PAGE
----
Author: David Sriboonreuang (page 1 of 2)

2015 Society of Biblical Literature (SBL) Annual Meeting

The 2015 SBL conference is the largest gathering of scholars interested in the study of religion in the world. The latest research and the fostering of collegian contacts is present at each showcase. The 2015 meeting is taking place in Atlanta , GA and members of the Coptic SCRIPTORIUM  team will be presiding at the conference.

Digital Humanities in Biblical, Early Jewish, and Christian Studies; Papyrology and Early Christian Backgrounds will have Caroline T. Schroeder chairing , Taking place in International A (International Level) – Marriot on 11/23/2015 at 9:00 AM to 11:30 AM.

Also,

“A Wild Patience Has Taken this Far”: Future Avenues of Feminist Scholarship will also have Caroline T. Schroeder presenting, Taking place in Room A602 (Atrium  Level) – Marriot at 4:00 PM to 6:30 PM.

and

Art and Religions of Antiquity; Violence and Representations of Violence among Jews and Christians will have Christine Luckritz Marquis chairing, Taking place in Room 209 (Level 2) – Hilton on 11/23/2015 at 9:00 AM to 11:30 AM.

We are looking forward to their presentations and hope others are as well!

Coptic NLP pipeline Part 2

With the creation of the Coptic NLP (Natural Language Processor) pipeline by Amir Zeldes, it is now possible to run all our NLP tools simultaneously without the need to individually download and run them. The web application will tokenize bound groups into words, and will normalize the spelling of words and diacritics. It will also tag for part-of-speech, lemmatize, and tag for language of origin for borrowed (foreign) words. The interface is XML tolerant (preserves tags in the input) and the output is tagged in SGML. One of the options is to encode the lines breaks in a word or sentence which is useful for encoding manuscripts. However, keep in mind to double check results because the interface is still in the beta stage.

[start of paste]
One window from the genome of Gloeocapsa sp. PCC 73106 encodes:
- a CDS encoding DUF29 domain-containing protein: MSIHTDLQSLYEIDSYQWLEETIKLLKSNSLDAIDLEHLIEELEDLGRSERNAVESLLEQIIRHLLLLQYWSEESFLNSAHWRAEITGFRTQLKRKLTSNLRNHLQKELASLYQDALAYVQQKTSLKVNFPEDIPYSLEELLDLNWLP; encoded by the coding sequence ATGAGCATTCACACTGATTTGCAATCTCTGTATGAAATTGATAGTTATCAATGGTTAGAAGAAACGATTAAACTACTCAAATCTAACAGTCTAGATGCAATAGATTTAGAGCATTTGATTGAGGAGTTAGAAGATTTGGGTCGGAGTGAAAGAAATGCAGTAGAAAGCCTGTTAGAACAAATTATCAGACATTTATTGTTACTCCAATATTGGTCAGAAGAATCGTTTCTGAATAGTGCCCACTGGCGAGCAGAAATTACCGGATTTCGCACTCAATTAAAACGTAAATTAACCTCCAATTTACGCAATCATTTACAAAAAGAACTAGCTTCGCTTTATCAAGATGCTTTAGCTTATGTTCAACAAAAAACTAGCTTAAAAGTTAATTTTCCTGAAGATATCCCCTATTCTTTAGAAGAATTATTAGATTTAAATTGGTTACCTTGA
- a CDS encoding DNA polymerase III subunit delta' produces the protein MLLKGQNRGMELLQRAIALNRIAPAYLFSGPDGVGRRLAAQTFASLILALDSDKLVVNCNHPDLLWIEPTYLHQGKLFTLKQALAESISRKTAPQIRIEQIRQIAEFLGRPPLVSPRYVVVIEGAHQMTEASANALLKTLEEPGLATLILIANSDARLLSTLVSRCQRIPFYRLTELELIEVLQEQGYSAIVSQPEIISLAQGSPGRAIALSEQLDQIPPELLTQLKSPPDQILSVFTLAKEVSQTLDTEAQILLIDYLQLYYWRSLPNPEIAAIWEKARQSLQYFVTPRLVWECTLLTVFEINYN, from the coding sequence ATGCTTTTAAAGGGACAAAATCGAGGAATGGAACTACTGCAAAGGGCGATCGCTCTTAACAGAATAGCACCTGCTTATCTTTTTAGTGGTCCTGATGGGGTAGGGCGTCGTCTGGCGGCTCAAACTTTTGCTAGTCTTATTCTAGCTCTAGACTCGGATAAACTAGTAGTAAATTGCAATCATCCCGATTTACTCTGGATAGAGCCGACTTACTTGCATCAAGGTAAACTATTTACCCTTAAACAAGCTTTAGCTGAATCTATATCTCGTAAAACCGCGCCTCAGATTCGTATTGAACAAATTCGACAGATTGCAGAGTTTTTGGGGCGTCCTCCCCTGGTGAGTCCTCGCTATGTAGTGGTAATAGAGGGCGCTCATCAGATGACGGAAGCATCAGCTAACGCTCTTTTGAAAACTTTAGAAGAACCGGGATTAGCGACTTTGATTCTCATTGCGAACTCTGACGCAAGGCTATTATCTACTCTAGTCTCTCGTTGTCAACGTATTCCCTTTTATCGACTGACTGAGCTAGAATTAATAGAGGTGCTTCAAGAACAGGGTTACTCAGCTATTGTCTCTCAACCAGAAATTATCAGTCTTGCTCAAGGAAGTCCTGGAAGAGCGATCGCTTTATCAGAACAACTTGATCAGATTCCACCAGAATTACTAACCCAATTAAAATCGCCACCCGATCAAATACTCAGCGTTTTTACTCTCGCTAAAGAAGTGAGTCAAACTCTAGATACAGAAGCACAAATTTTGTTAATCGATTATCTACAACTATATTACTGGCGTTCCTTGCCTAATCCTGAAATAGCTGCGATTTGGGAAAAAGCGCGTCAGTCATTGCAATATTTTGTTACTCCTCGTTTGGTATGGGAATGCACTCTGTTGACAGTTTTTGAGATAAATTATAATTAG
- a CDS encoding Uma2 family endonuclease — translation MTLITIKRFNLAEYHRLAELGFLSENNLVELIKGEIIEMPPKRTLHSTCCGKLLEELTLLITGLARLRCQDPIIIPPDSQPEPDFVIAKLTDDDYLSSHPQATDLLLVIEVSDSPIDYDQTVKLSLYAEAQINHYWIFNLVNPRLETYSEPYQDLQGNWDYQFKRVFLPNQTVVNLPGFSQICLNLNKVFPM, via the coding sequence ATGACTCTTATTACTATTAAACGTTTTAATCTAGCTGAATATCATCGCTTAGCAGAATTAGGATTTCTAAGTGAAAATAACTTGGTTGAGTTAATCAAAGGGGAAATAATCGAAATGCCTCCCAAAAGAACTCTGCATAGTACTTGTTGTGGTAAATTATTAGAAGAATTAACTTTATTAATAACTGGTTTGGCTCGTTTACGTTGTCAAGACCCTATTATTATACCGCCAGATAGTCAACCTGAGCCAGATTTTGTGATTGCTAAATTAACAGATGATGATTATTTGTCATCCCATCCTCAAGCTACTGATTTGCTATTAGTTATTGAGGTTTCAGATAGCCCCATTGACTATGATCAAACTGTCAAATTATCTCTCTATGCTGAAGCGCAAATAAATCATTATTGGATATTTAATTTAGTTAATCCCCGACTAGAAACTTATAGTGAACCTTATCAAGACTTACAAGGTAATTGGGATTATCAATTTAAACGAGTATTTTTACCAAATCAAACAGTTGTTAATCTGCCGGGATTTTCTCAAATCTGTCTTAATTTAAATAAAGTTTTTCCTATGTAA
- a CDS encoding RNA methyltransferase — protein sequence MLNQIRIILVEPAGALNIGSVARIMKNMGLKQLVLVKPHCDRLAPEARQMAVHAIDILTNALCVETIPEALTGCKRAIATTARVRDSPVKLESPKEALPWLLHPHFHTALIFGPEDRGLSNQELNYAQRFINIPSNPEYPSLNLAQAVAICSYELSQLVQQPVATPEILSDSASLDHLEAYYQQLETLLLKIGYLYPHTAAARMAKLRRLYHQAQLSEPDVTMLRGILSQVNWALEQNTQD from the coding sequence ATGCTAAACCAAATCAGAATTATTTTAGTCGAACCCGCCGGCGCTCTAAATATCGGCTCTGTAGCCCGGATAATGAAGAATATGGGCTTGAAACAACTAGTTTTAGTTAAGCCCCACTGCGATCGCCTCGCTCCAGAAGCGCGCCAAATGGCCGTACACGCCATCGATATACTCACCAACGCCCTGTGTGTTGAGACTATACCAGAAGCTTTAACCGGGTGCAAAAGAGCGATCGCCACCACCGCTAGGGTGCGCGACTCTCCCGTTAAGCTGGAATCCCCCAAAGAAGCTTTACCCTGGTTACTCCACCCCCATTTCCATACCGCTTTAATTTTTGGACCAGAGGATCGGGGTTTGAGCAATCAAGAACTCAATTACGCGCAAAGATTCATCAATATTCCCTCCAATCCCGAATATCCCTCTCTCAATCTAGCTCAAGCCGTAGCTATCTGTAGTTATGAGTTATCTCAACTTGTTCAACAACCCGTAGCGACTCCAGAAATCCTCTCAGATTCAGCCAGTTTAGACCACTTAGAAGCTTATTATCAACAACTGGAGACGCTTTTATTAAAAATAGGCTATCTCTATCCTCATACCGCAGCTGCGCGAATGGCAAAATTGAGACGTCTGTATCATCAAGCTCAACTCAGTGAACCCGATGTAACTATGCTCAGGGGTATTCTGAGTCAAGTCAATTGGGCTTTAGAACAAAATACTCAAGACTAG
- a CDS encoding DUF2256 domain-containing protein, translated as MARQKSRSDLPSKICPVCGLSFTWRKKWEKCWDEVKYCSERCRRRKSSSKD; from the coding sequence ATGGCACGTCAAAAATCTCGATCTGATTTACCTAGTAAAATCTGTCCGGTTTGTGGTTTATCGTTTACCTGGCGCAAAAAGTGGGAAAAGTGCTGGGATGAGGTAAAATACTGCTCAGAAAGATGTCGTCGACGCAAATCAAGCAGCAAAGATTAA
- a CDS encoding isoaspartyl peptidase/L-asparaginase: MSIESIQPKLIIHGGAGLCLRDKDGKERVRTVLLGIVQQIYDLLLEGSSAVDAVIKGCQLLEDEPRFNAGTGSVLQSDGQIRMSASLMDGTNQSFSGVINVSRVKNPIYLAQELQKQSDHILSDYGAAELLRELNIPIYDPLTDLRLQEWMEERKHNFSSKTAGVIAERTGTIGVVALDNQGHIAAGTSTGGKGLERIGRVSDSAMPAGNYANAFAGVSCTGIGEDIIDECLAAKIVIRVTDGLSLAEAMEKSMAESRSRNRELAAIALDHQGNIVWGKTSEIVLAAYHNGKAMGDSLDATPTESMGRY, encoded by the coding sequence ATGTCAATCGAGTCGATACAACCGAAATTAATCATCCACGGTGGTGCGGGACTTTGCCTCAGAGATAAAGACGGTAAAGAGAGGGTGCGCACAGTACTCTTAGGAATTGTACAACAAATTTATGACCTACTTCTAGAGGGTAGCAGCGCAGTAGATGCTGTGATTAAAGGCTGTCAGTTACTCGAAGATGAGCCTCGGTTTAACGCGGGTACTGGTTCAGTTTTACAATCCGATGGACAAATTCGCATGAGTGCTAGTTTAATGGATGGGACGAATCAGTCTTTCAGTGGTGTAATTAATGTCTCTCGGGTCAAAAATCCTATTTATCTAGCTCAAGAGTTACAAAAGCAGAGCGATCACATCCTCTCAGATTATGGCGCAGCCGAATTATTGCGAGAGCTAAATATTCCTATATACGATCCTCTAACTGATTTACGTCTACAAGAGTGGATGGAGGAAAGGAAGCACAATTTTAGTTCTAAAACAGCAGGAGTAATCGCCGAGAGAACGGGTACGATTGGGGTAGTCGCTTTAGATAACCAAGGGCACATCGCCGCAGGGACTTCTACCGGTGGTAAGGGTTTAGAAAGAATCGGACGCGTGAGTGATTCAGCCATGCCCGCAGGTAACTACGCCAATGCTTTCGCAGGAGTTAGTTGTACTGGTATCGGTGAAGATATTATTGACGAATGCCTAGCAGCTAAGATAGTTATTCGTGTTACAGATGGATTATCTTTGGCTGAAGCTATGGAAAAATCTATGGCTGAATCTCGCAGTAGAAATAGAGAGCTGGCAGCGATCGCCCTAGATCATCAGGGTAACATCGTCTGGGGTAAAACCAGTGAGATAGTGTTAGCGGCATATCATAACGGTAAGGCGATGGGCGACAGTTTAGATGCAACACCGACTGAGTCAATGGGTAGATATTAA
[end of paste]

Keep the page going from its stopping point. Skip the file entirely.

As an example, the screenshot below is a snippet from I See Your Eagerness from manuscript MONB.GL29.

 

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Notice it contains an XML tag to encode a letter as “large ekthetic”. “Large ekthetic” corresponds to the alpha letter to designate it as a large character in the left margin of the manuscript’s column of text.  This tag will be preserved in the output.

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The results are shown above. Bounds group are shown and along with the part of speech tag abbreviated as “pos”. The snippet from I See Your Eagerness has also been lemmatized, shown as “lemma”. Also, near the bottom of the screenshot, the language of origin of borrowed (foreign) words in the snippet has been identified as “Greek”.  These tags also correspond to the annotation layers you see in our multi-layer search and visualization tool ANNIS.

We hope the NLP service serves you well.

 

Introducing the Lemmatizer Tool